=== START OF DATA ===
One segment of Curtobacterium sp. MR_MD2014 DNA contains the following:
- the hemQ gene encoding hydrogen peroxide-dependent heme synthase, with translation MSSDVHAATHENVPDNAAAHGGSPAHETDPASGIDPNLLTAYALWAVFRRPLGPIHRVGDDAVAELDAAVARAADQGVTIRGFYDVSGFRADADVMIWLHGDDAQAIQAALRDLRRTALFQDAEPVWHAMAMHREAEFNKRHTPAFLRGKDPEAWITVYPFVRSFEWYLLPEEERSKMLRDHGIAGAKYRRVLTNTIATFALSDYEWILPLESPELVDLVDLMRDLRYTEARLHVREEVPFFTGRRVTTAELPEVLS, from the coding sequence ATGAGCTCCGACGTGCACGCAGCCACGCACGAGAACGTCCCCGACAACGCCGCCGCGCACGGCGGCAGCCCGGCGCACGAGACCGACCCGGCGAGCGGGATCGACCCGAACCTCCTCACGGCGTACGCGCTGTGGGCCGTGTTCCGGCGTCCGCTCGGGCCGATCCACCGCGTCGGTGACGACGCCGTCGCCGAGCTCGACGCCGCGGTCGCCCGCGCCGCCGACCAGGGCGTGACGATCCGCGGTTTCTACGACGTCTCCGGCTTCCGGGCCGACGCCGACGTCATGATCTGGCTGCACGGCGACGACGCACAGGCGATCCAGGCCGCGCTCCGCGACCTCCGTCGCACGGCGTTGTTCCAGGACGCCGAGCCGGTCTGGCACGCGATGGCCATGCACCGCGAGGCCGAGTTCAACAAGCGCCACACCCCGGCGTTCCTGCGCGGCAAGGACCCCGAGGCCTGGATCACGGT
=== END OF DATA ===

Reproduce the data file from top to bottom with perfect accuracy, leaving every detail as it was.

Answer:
One segment of Curtobacterium sp. MR_MD2014 DNA contains the following:
- the hemQ gene encoding hydrogen peroxide-dependent heme synthase, with translation MSSDVHAATHENVPDNAAAHGGSPAHETDPASGIDPNLLTAYALWAVFRRPLGPIHRVGDDAVAELDAAVARAADQGVTIRGFYDVSGFRADADVMIWLHGDDAQAIQAALRDLRRTALFQDAEPVWHAMAMHREAEFNKRHTPAFLRGKDPEAWITVYPFVRSFEWYLLPEEERSKMLRDHGIAGAKYRRVLTNTIATFALSDYEWILPLESPELVDLVDLMRDLRYTEARLHVREEVPFFTGRRVTTAELPEVLS, from the coding sequence ATGAGCTCCGACGTGCACGCAGCCACGCACGAGAACGTCCCCGACAACGCCGCCGCGCACGGCGGCAGCCCGGCGCACGAGACCGACCCGGCGAGCGGGATCGACCCGAACCTCCTCACGGCGTACGCGCTGTGGGCCGTGTTCCGGCGTCCGCTCGGGCCGATCCACCGCGTCGGTGACGACGCCGTCGCCGAGCTCGACGCCGCGGTCGCCCGCGCCGCCGACCAGGGCGTGACGATCCGCGGTTTCTACGACGTCTCCGGCTTCCGGGCCGACGCCGACGTCATGATCTGGCTGCACGGCGACGACGCACAGGCGATCCAGGCCGCGCTCCGCGACCTCCGTCGCACGGCGTTGTTCCAGGACGCCGAGCCGGTCTGGCACGCGATGGCCATGCACCGCGAGGCCGAGTTCAACAAGCGCCACACCCCGGCGTTCCTGCGCGGCAAGGACCCCGAGGCCTGGATCACGGT